Anglo-French fish fight is unworthy of two great allies

In the long and (in)glorious history of Anglo-French maritime hostilities, a bad-tempered spat over access to fishing grounds in the Channel should merit nothing more than a brief footnote, if that. Britain and France have much in common and many interests that are closely aligned. But the dispute over a few dozen fishing licences is absurdly being blown out of proportion by both sides for small-minded political ends. A small argument could escalate into a damaging trade war and poison the broader ties between Britain and the EU. There are bigger problems in the world that call for Franco-British co-operation.

Fishing was always predicted to be one of the most hotly disputed issues in Britain’s divorce from the EU, and so it has proved. The French and British governments are at loggerheads over the granting of licences to French vessels operating in the UK’s 6-12 mile waters and those around Jersey. Under the terms of last December’s EU-UK Trade and Cooperation Agreement, French boats seeking continued access to these seas must have fished there in recent years. The contention is over the degree of proof French skippers need to show, especially around the Channel Islands. The French government believes the requirements have been made impossible for some to meet. Scores of French boats have been denied access, although many others have been licensed.

Incensed by the continuing delays — and the lack of dialogue over the process — Paris has vowed to retaliate. Unless there is progress by November 2, it says it will ban UK boats from landing their catches in French ports, step up controls on British boats and on lorries entering France, potentially snarling up trade routes. It also threatened to “review” electricity supplies to Britain and pressed Brussels to trigger trade penalties against the UK.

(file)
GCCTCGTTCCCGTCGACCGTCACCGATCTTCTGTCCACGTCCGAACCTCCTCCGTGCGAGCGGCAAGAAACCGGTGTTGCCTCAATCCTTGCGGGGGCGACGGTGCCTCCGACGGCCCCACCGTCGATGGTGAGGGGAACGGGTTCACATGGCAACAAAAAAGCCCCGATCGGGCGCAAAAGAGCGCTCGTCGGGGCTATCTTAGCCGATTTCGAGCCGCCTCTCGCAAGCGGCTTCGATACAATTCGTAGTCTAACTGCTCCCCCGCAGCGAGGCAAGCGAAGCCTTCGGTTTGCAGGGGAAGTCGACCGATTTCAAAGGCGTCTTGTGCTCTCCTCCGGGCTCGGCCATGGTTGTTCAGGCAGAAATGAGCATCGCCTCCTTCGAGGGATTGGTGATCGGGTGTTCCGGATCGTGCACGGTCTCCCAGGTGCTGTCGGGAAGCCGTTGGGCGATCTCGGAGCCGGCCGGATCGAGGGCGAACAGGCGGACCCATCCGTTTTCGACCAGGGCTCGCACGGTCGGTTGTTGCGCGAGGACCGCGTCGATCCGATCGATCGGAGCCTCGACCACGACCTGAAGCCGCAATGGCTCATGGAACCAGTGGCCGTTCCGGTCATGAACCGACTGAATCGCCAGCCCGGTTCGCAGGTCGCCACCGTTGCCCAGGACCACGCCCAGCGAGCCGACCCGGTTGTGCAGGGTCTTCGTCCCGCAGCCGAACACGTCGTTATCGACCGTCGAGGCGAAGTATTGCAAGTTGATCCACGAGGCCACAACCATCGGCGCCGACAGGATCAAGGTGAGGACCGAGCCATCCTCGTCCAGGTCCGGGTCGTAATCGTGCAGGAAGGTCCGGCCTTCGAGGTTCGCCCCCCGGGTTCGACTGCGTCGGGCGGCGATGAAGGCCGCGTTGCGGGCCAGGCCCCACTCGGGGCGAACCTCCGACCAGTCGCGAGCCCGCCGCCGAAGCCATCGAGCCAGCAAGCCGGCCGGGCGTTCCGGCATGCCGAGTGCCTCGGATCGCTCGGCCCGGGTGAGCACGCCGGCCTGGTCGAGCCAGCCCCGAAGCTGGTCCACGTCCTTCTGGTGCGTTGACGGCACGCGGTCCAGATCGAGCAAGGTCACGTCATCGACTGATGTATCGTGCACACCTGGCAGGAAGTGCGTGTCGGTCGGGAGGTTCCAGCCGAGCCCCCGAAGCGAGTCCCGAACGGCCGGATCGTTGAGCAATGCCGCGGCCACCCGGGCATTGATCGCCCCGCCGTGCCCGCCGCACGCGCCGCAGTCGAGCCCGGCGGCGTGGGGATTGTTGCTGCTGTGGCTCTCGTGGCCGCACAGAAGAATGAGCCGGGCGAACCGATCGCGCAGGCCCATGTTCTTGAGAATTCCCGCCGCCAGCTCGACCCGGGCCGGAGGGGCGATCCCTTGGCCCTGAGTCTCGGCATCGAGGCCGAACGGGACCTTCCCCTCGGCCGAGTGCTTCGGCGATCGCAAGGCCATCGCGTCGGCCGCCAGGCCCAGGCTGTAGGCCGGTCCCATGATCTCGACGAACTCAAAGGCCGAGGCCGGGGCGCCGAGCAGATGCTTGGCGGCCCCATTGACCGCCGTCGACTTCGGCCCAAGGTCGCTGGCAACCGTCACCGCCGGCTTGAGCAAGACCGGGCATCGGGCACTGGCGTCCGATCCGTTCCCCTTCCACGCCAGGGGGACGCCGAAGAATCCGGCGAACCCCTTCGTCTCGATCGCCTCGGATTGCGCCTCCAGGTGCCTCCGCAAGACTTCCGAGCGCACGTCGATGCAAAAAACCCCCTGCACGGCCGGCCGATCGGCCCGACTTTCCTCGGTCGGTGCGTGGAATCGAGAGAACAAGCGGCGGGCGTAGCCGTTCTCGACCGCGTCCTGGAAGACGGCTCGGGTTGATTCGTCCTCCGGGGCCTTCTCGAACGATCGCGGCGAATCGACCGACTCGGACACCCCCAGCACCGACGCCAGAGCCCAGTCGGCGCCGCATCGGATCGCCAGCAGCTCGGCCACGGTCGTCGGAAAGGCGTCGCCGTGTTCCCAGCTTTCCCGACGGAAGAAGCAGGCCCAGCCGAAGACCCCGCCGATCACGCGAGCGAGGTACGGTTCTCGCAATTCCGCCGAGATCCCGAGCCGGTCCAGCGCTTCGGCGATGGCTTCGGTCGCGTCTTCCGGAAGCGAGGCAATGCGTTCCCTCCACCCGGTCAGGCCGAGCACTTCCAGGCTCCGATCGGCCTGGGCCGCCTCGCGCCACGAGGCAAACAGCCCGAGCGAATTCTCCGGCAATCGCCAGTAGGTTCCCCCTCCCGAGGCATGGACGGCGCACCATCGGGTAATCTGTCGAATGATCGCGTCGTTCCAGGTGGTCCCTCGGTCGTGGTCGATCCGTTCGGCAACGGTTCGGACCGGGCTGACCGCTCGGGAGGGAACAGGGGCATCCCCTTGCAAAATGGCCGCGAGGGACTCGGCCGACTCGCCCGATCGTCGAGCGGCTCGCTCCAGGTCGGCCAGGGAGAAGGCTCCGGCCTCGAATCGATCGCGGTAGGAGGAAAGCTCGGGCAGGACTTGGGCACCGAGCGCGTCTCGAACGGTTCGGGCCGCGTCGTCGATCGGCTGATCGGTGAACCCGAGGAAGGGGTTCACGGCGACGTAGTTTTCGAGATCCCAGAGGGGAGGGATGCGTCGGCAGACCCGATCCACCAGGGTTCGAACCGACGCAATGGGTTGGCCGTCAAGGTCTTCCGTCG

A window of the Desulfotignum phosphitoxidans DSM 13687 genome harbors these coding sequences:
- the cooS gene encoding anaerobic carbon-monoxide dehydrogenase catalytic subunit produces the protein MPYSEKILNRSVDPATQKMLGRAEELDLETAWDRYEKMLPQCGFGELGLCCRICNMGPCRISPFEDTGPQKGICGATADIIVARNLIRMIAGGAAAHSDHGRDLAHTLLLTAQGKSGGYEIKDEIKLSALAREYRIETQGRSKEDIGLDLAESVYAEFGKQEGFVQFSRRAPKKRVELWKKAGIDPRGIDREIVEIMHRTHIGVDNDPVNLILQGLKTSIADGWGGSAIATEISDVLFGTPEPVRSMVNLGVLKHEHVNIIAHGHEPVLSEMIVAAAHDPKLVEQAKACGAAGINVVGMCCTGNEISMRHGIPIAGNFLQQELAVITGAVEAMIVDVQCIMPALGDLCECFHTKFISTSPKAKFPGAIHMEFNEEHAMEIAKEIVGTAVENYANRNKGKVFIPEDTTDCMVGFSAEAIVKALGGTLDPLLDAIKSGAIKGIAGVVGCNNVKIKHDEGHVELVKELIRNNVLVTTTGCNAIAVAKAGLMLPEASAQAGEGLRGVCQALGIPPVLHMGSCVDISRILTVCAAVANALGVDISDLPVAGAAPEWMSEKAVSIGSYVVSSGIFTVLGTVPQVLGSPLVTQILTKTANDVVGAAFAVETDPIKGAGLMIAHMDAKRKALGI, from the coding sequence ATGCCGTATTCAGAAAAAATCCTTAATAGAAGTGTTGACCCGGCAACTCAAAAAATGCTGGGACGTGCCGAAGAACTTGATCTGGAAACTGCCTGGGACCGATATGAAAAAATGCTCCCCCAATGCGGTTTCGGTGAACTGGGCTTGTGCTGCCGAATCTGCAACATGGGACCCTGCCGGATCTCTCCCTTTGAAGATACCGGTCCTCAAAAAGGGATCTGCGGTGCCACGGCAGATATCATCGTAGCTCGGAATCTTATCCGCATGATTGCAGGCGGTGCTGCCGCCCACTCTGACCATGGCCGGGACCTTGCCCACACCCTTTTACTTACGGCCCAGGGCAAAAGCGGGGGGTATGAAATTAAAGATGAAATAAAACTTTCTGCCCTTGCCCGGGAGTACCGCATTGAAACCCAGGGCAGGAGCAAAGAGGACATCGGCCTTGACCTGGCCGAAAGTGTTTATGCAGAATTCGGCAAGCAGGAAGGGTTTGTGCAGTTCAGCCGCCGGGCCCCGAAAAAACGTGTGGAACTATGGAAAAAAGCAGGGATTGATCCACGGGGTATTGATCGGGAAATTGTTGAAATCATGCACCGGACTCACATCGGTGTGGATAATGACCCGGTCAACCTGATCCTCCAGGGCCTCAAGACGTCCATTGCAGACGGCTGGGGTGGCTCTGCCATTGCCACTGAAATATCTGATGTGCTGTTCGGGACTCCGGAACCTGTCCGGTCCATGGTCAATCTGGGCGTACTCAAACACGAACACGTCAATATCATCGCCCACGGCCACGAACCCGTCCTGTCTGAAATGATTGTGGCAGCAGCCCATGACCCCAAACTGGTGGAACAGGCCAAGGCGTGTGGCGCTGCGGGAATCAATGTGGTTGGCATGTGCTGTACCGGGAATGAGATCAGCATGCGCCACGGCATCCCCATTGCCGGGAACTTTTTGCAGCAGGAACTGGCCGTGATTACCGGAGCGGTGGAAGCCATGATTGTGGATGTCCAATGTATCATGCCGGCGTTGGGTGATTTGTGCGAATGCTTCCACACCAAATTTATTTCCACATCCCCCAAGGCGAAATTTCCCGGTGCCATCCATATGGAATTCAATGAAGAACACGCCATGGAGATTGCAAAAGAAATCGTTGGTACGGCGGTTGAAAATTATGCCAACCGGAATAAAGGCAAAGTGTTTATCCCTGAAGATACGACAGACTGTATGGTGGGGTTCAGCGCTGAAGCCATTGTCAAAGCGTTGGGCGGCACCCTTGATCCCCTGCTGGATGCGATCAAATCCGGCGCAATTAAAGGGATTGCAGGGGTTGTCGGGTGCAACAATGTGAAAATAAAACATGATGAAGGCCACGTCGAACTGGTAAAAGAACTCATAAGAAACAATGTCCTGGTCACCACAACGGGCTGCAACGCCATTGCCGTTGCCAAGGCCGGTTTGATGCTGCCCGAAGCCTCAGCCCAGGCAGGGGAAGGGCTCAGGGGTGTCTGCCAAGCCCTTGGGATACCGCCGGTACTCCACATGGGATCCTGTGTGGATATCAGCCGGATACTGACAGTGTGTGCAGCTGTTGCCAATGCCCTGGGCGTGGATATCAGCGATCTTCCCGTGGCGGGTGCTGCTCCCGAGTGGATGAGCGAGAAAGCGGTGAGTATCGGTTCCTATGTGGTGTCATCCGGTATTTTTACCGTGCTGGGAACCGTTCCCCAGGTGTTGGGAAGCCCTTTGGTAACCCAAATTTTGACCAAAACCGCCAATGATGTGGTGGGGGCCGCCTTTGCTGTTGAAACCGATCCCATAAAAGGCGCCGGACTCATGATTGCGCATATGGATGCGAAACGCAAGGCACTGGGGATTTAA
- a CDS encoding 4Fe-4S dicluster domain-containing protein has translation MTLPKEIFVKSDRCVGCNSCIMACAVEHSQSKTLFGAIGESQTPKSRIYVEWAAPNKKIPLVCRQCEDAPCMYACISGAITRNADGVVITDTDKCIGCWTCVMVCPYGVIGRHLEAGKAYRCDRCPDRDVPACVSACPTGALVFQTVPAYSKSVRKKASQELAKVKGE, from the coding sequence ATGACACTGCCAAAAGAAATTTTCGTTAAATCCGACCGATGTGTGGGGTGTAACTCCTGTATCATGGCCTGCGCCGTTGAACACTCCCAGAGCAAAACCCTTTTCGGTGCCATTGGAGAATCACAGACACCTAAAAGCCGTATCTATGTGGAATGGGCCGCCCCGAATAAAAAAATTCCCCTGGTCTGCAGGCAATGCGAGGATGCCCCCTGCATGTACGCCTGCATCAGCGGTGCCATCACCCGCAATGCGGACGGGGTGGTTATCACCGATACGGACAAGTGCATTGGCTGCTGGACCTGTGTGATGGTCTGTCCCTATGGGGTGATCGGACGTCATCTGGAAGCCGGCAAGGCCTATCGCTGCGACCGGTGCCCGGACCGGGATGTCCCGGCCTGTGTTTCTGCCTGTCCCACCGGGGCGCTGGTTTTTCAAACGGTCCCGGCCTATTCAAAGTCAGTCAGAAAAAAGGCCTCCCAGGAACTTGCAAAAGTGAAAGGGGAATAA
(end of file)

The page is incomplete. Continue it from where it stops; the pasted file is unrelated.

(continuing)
The French threats are excessive, provocative and probably of dubious legality. They extracted a few more licences from the Jersey authorities but not enough to defuse the stand-off. Now London has followed up, threatening extra checks on EU boats.

The problem is that for both Boris Johnson and his French counterpart Emmanuel Macron confrontation seems to offer a bigger political dividend than de-escalation. The UK prime minister seems to be doing everything to keep Brexit wounds open. Nothing pleases his tabloid cheerleaders more than a fight with the French and it provides a useful diversion from shortages and rising costs at home. It is hard to see him changing tack.

The French president, meanwhile, is under pressure to stand up for French fishermen, a noisy lobby, with strong political support in north and western France. He faces re-election in April, and the nationalist right is setting the tone of the campaign. Macron is still smarting at the Australia-UK-US nuclear submarine deal. It was a major strategic setback for Paris but was celebrated in London, its most important military ally in Europe, as a feat of one-upmanship.

Paris is understandably contemptuous about Johnson’s refusal to honour his Brexit deal commitments in relation to Northern Ireland. On fishing rights, it feels it has the means to hold the UK to its promises. Disruption to cross-Channel trucking from onerous checks could cause real economic damage. The risk is it goes to far and Britain overreacts. Other EU countries are reluctant to allow the entire relationship to be defined by the interests of French scallopers and trawlermen, but sympathy for the UK in other EU capitals is in short supply. Paris and London need to negotiate a way of out of this tit-for-tat trap. There is too much at stake.


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